generating a representative kernel for hard disk drives of the first type,
positioning the rotary actuator structure relative to the data track with a servo writer and writing a pattern of circumferentially sequential, radially offset fine position bursts within each servo sector with the data transducer head, positioning according to this step including writing in undetermined position errors within each pattern being written,
removing the disk drive from the servo writer and installing the disk drive into a drive self-scan fixture,
while the disk drive is operating within the self scan fixture and the rotary actuator structure is operating in a closed loop manner in following the data track by reference to the servo burst pattern, extracting the undetermined position errors from each pattern with the representative kernel thereby to determine written-in position errors, extracting the undetermined position errors including:
servoing upon the data track by reading with the data transducer head the servo sector fine position bursts and recovering a position error for each servo sector including the written-in errors; and
extracting the written-in errors from the position error by use of the representative kernel to provide a burst correction value for corresponding servo sector comprising the steps of:
convolving a sequence of position errors representing a single revolution of the disk with a kernel sequence to produce products;
summing the products to produce sums; and
repeating the foregoing two steps over multiple revolutions of the disk for each servo sector thereby to produce filtered sums as the burst correction values; and
generating the burst correction values from the determined written-in position errors, and
writing the burst correction values to the data track for later use by the closed loop rotary actuator structure during following of the data track to remove the written-in position errors.
11. A method for creating servo burst correction values for correcting written-in errors of servo sector fine position bursts embedded in a data track of a hard disk drive having a head positioner servo system for positioning a data transducer head relative to the data track defined on a storage disk rotating at a predetermined rotational speed, the method comprising the steps of:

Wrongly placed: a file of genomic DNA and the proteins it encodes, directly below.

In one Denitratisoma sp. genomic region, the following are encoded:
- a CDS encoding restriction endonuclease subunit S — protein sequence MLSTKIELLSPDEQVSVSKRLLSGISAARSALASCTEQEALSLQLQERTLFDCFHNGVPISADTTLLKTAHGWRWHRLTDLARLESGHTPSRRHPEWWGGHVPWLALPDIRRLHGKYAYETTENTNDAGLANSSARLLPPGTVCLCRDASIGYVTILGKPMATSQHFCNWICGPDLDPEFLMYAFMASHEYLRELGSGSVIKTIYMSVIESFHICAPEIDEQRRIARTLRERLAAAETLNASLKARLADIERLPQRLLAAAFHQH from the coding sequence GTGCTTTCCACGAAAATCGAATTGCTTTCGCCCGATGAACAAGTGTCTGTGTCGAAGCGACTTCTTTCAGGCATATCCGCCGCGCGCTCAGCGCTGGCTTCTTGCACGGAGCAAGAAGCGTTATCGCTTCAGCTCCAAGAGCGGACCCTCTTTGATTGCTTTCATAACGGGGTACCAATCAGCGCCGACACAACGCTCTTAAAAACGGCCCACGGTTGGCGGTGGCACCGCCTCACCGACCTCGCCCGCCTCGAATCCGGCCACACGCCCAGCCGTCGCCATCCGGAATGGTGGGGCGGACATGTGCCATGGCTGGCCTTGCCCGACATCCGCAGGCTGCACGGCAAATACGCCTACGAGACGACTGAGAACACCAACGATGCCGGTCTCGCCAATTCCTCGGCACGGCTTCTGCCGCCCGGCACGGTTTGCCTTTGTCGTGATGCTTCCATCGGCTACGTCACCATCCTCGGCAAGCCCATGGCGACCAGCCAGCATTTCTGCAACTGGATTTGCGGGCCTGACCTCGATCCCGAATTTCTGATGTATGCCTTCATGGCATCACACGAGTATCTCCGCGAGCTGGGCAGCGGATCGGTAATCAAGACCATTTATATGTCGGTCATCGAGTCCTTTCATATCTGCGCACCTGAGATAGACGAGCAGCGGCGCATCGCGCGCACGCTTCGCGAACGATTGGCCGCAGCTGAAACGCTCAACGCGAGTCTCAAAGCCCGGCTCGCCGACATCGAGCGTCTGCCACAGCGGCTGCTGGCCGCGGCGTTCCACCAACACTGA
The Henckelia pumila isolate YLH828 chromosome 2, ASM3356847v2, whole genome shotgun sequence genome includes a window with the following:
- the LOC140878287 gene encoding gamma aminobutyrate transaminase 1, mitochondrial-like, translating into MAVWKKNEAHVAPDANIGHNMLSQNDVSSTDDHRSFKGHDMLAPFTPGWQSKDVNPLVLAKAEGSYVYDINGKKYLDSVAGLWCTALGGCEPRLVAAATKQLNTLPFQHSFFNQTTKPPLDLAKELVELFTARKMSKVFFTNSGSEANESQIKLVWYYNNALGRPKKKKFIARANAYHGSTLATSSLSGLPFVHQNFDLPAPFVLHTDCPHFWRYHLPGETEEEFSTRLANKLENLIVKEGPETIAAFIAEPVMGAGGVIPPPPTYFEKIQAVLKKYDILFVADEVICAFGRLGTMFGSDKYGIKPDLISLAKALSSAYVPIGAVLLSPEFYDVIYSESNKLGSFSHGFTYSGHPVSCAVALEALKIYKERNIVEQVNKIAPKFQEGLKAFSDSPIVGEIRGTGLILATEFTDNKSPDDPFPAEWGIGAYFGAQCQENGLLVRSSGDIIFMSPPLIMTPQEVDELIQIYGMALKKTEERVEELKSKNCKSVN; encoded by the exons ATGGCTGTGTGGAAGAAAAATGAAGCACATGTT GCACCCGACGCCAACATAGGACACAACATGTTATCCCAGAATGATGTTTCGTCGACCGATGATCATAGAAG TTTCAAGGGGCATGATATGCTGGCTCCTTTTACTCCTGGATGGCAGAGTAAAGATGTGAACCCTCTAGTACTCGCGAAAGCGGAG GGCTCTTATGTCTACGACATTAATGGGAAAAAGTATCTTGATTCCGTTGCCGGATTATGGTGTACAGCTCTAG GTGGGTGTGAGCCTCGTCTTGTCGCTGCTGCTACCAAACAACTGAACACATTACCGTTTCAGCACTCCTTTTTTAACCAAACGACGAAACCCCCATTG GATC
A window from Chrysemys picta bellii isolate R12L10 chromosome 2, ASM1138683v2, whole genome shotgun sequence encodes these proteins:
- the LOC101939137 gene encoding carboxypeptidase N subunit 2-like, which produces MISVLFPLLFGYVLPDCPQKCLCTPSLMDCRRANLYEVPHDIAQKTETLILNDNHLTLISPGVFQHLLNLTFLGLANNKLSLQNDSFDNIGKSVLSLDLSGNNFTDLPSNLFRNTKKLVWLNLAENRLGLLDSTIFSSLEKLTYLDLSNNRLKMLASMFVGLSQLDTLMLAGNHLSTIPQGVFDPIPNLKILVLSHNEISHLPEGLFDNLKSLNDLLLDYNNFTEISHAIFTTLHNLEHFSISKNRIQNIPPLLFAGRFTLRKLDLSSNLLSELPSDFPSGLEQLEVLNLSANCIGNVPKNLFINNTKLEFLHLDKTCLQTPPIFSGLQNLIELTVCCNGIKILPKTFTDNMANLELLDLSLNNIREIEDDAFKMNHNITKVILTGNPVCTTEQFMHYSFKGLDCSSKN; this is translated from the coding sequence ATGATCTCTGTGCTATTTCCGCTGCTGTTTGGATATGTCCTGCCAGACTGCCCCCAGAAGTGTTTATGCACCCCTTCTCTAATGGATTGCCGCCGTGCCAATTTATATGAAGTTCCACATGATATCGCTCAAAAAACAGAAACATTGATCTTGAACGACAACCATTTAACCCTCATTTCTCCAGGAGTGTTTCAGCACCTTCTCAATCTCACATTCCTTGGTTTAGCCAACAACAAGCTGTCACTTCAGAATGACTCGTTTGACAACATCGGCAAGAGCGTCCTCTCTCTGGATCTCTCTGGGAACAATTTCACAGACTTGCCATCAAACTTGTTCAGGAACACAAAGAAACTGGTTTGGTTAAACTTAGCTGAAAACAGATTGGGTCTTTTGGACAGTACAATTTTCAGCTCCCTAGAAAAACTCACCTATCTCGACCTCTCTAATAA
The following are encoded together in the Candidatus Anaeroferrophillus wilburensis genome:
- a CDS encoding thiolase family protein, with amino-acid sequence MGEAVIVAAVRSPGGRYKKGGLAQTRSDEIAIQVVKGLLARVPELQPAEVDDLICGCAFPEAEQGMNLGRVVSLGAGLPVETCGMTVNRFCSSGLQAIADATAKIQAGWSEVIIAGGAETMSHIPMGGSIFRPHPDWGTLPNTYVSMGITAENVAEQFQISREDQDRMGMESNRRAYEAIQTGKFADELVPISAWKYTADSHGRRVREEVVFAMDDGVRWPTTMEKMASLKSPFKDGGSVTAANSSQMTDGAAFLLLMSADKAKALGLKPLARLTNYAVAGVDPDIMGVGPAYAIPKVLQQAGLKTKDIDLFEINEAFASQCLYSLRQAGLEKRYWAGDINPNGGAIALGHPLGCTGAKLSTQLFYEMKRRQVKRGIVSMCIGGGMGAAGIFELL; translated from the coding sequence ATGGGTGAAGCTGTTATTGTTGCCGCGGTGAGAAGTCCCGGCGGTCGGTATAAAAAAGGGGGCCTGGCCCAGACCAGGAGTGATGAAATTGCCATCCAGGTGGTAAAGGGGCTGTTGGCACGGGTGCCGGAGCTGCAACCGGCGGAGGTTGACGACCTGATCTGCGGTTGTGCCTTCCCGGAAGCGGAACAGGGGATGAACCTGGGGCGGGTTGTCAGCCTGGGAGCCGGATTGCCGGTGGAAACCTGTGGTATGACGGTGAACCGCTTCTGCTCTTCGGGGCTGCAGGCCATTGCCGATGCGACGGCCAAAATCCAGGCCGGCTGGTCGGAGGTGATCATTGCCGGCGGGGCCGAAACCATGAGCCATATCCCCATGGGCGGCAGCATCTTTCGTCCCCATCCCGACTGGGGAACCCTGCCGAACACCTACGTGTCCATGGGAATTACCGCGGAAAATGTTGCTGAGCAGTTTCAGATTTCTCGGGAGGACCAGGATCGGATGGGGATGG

providing and recording control inputs within the head positioner servo system while following the data track in a closed control loop to provide present and past control inputs,
applying a predetermined excitation value to the servo system and measuring the servo system response to the excitation value to produce a measured response,
convolving the measured response with stored past control inputs to provide an estimated head position at a servo sector,
comparing the estimated head position with a head position indicated from reading the servo sector fine position bursts at the servo sector to generate a difference, and
generating and recording a burst correction value for the sector based upon the difference.
12. The method for creating servo burst correction values set forth in claim 11 wherein the step of applying a predetermined excitation value to the servo system comprises the step of applying sine wave excitation to the servo system at predetermined harmonics above a fundamental frequency of disk rotational speed.
13. The method for creating servo burst correction values set forth in claim 11 wherein the step of applying sine wave excitation to the servo system comprises the step of successively applying sine waves for the second through the n/2 harmonics of the fundamental frequency, where n equals a number of embedded servo sectors within a data track during one revolution of the disk to develop a kernel for each sector.
14. The method for creating servo burst correction values set forth in claim 13 wherein the step of convolving the measured response with stored past control inputs comprises the step of convolving the stored past control inputs with the kernel for each sector to provide the estimated head position at the servo sector.
15. A hard disk drive comprising:
a rotating data storage disk having data tracks formed thereon, each data track including a plurality of embedded servo sectors prewritten with written-in errors by a servo writing process, at least one of the servo sectors having an associated burst correction value field, the burst correction value field being written by the hard disk drive while the hard disk drive is servoing on position information, the burst correction value field including a burst correction value;